“I want to thank the people that went out there and slugged it out…” fellow building committee Co-Chairman Ed Brady said. “I thank you for your efforts that you put forth. The main thing for us right now is we’ve got to come up with some options and I would like to say ‘Let’s not call it Plan B. Let’s call it The Plan.’ It’s important that people know it wasn’t our decision not to proceed. It was the decision of 400 voters in Newport.”
According to an independent November 2021 report, Middletown’s four schools are in need of extensive upgrades and improvements. That study by DBVW Architects found at least $190 million in repairs were required, everything from asbestos and mold remediation to upgrades air handling systems, new elevators, windows and other costly work.
Previously, the schools started the process with the state Department of Education for reimbursements of “Band-Aids” to each of the buildings. That proposal was nixed by RIDE, which said it wanted to see more improvements to the educational environment.
Shifting gears with the regionalization plan on the Nov. 8 ballot, Middletown voters overwhelmingly approved a $235 million bond to clear the way for construction of a new middle-high school and combined elementary school, plans from DBVW and HMFH Architects of Cambridge, Massachusetts. But because regionalization was rejected in Newport, that plan and its 80.5 percent reimbursement from RIDE was now off the table.
Wednesday’s meeting was the first for the School Building Committee since Election Day.
The session drew a good amount of interest. That included the dozen people around the table from the basement meeting room, including sitting council Vice President Thomas P. Welch III and multiple members of the media, Councilman elect Peter Connerton and ex council members Terri Flynn and Antone Viveiros.
Midway through the session, School Committee member Tami Holden asked the question on everyone’s mind — Was regionalization dead?
School building board member Bill Nash said without having that item answered first, it would be difficult for him — and many people in the community — to support whatever came next. It was noted several times during the hour and a half discussion that officials in Portsmouth were meeting Wednesday night too to discuss the possibility of building a new middle school there.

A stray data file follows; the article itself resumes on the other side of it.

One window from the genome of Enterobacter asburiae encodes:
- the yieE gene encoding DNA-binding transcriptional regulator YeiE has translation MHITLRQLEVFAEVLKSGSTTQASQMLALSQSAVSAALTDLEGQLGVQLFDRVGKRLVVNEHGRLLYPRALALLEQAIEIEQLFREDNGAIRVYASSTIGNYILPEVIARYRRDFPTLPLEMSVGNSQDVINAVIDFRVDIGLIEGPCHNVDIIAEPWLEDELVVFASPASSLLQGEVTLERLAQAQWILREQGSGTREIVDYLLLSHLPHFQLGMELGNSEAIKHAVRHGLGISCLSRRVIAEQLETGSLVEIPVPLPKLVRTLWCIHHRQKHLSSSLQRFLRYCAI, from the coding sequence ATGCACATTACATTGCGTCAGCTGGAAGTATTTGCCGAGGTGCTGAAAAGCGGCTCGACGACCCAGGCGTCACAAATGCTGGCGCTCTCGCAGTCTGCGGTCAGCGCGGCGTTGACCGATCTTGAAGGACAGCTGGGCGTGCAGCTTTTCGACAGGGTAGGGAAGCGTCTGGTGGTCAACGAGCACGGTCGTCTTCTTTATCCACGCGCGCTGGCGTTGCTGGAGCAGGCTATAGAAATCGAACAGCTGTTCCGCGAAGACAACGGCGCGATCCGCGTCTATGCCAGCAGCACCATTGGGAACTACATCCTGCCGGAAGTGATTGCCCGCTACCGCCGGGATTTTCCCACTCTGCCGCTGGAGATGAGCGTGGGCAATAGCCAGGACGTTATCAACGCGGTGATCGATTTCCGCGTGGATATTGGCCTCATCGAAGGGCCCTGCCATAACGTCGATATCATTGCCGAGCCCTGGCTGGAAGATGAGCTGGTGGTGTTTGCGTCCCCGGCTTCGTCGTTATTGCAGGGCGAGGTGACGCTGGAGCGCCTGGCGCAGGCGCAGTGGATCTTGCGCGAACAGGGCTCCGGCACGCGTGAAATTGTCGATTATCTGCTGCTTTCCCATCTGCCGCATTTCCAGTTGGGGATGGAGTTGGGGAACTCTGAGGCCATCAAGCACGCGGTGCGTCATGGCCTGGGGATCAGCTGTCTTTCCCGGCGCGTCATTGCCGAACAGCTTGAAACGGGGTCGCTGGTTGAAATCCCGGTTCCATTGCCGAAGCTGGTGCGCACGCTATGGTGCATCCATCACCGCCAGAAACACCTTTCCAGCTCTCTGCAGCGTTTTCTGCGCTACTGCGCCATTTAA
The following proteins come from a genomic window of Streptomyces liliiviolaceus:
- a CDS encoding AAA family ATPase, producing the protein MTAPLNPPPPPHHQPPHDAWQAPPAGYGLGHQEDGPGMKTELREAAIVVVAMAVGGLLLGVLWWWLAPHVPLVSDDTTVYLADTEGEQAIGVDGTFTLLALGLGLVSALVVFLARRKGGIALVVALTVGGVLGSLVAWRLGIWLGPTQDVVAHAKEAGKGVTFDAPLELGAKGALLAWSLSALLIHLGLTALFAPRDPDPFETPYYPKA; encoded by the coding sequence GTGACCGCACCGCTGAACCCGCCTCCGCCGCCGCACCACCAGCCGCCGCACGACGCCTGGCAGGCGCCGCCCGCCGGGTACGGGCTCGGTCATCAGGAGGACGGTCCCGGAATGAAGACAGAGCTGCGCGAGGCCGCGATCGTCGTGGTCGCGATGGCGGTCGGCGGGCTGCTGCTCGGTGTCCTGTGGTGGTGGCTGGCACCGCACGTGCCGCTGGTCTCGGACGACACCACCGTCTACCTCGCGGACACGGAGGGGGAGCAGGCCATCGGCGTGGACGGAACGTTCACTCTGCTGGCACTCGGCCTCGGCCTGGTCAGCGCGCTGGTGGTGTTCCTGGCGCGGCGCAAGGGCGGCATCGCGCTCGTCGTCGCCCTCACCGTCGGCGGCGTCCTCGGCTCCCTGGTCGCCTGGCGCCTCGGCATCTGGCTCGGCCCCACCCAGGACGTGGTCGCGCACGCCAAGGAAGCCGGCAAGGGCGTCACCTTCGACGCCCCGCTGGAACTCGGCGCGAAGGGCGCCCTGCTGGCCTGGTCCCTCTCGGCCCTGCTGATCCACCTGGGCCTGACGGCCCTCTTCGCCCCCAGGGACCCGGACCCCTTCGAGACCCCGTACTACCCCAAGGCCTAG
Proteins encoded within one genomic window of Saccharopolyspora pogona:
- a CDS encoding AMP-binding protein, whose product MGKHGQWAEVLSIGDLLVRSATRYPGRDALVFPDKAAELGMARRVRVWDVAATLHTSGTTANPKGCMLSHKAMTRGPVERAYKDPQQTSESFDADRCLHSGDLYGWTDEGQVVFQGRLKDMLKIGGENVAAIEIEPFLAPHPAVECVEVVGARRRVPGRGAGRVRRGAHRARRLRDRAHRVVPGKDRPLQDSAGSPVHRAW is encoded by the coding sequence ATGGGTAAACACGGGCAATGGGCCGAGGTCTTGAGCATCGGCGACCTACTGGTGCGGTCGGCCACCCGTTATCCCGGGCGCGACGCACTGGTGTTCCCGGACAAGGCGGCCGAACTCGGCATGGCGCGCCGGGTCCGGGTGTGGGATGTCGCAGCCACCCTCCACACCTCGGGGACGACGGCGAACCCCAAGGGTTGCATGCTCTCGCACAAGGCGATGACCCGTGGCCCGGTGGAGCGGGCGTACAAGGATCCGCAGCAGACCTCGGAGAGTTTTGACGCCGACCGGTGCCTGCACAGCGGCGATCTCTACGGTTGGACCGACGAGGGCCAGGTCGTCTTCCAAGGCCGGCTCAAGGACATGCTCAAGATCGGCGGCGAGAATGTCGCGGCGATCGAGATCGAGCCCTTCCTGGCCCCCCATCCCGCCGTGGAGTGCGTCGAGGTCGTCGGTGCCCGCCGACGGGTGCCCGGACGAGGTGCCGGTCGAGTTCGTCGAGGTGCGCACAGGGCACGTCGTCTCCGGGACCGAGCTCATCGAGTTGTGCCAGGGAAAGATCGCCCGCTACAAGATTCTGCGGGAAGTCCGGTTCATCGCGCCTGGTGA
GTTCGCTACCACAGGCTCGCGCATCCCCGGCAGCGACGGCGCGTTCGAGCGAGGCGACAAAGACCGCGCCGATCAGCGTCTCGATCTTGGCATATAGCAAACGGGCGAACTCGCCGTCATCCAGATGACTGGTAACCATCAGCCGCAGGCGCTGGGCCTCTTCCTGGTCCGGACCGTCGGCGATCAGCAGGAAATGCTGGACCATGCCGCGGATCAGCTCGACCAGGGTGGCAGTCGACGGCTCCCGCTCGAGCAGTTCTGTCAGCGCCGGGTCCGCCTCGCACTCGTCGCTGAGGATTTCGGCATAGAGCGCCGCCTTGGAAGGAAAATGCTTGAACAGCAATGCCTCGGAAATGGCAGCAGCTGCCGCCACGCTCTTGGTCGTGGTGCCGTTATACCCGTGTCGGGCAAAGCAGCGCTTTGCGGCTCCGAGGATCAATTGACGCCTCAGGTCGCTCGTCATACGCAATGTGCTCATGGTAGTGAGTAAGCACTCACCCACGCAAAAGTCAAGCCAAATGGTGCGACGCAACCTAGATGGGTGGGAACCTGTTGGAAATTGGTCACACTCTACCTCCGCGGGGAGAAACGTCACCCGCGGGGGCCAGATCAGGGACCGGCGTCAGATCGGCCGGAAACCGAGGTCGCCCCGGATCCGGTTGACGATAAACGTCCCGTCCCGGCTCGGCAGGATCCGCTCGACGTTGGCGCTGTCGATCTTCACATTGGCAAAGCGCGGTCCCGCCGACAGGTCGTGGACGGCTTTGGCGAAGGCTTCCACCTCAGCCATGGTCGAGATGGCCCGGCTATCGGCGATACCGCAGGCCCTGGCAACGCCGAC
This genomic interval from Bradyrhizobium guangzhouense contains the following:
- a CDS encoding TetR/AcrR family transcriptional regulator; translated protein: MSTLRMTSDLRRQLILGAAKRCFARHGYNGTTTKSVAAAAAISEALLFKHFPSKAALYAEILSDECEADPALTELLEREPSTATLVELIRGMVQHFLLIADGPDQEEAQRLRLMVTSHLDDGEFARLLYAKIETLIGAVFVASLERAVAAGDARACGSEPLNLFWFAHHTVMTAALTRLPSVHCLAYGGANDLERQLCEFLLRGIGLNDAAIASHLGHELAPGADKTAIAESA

“I’ll gladly make any contacts you want…” Rodrigues told the board from his seat in the audience. “We need to find out whether, based on the new circumstances, if they’re is any interest moving forward and if there’s not, I’m not sure we should waste our time there.”
Whatever the school building group recommended, members said more information would need to be provided about the long-term costs of not replacing the schools, which are 60 plus years and older.
Led by Brady, the building board said residents — and voters — needed to be shown how the longer the older buildings were going to be kept afloat, the more problems and money they’d need to be maintained.
“The longer we keep operating them, the more it’s going to cost us and that money just keeps flowing,” Brady said. “We’re sitting here and maybe the plan is to fix Aquidneck (Elementary School) so we can get through and that’s gone and we don’t know how much everything is going to cost us because it’s a big unknown.”
Citing the extremely tight deadline, the town administrator Brown said everyone needed to be pulling in the same direction to come up with the best possible solution.
“We need to put the options on the table and figure out what the pros and cons are of each,” Brown said. “It’s up to the elected officials about whether we’re going to be working with Newport and Portsmouth to do that.”